Whenever an insurer elects to terminate any policy as described in this section, such insurer shall include in his notification of intent to terminate such policy reference to the policyholder's responsibilities under section two hundred seventeen of the labor law. Whenever any policy as described in this section terminates as a result of a default in payment of premiums, the insurer shall notify the policyholder that termination has occurred or will occur and shall include in his notification reference to the policyholder's responsibilities under section two hundred seventeen of the labor law.

N.Y. Ins. Law § 4235(k) (McKinney Supp. 2004)

N.Y. Comp. Codes R. & Regs. tit. 11, § 55.2 (c) and (d) (Regulation 78) further require that the insurer advise the policyholder that the notification the policyholder provides to the certificate holders shall be in writing and either hand delivered to the certificate holders or mailed to the certificate holders’ homes.

(c) The insurer shall advise the policyholder that the policyholder must give written notice of the intended termination to each certificate holder resident in New York State insured under the group policy by hand-delivering or mailing to the certificate holder a copy of the insurer’s notice of termination and a covering letter advising the certificate holders of the intended termination.

(d) The insurer shall advise the policyholder that the policyholder’s notice to the certificate holder shall be either:

(1) hand-delivered by the policyholder to the certificate holder at the certificate holder’s place of employment (e.g., by including the notice in the certificate holder’s pay envelope) at least nine days prior to the intended date of termination; or

(2) mailed by the policyholder to each certificate holder at the certificate holder’s last known residential address at least nine days prior to the intended date of termination.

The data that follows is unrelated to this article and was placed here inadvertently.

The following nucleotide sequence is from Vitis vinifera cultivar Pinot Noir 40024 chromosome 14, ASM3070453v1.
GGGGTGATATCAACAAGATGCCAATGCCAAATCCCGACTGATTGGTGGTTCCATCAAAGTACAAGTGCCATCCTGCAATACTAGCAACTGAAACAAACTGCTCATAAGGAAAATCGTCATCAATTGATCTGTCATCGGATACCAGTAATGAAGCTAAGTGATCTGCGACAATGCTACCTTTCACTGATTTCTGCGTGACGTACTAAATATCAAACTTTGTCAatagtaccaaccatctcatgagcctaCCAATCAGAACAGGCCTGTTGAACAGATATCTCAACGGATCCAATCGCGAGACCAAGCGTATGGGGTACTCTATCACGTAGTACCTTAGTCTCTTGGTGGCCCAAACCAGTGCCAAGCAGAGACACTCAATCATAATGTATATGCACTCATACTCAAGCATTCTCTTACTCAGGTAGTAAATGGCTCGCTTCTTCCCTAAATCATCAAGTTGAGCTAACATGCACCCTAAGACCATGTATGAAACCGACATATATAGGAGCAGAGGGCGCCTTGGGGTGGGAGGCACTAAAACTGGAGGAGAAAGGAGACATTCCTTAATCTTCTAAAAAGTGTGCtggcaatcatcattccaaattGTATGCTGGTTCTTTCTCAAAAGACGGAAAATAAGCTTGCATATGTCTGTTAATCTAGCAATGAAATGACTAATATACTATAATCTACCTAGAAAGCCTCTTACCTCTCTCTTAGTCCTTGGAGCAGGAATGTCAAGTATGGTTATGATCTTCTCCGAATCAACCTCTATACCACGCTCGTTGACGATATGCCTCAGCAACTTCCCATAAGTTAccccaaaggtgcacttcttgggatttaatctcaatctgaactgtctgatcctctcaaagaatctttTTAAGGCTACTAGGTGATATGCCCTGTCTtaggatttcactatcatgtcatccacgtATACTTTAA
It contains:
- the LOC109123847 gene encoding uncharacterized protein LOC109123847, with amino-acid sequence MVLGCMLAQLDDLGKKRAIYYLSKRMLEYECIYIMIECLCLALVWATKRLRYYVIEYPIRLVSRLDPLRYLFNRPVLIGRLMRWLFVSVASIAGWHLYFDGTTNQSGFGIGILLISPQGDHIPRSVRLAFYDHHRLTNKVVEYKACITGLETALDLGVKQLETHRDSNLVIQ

N.Y. Comp. Codes R. & Regs. tit. 11, § 55.2 (c) and (d) (Regulation 78).

The Department interprets statutes that provide for "delivery," "notice," and the like to permit electronic communications, in recognition of the authority established under the Electronic Signatures and Records Act ("ESRA"), N.Y. State Tech. Law Art. 1 (McKinney 2003) and the federal Electronic Signatures in Global and National Commerce Act ("E-SIGN"), 15 U.S.C. §§ 7001 – 7031.

ESRA creates a statutory structure in New York State that supports the use of electronic records in everyday public and business undertakings. N.Y. State Tech. Law § 102(2) states:

"Electronic record" shall mean information, evidencing any act, transaction, occurrence, event, or other activity, produced or stored by electronic means and capable of being accurately reproduced in forms perceptible by human sensory capabilities.

N.Y. State Tech. Law § 105(3) states that electronic records "shall have the same force and effect as those records not produced by electronic means." Thus, an electronic record has the same legal effect as one that is written.

E-SIGN, the federal Act, provides that electronic records may not be denied legal validity simply because they are made electronically. E-SIGN preempts inconsistent state laws, other than state statutes patterned after the Uniform Electronic Transactions Act ("UETA"). 15 U.S.C. § 7001(a) states in relevant part:

(a) Notwithstanding any statute, regulation, or other rule of law . . . with respect to any transaction in or affecting interstate or foreign commerce

(1) a signature, contract, or other record relating to such transaction may not be denied legal effect, validity, or enforceability solely because it is in electronic form; and

(2) a contract relating to such transaction may not be denied legal effect, validity, or enforceability solely because an electronic signature or electronic record was used in its formation.

Under E-SIGN, electronic documents are given the same force in law as paper signatures and documents.

It should be noted, however, that under both ESRA and E-SIGN, consumers must consent to doing business electronically.

Hence, notification of termination of a group accident and health insurance policy may be submitted to certificate holders by electronic transmission (i.e., e-mail) where the certificate holders have affirmatively consented to such procedure.

For further information you may contact Associate Attorney Sally Geisel at the New York City Office.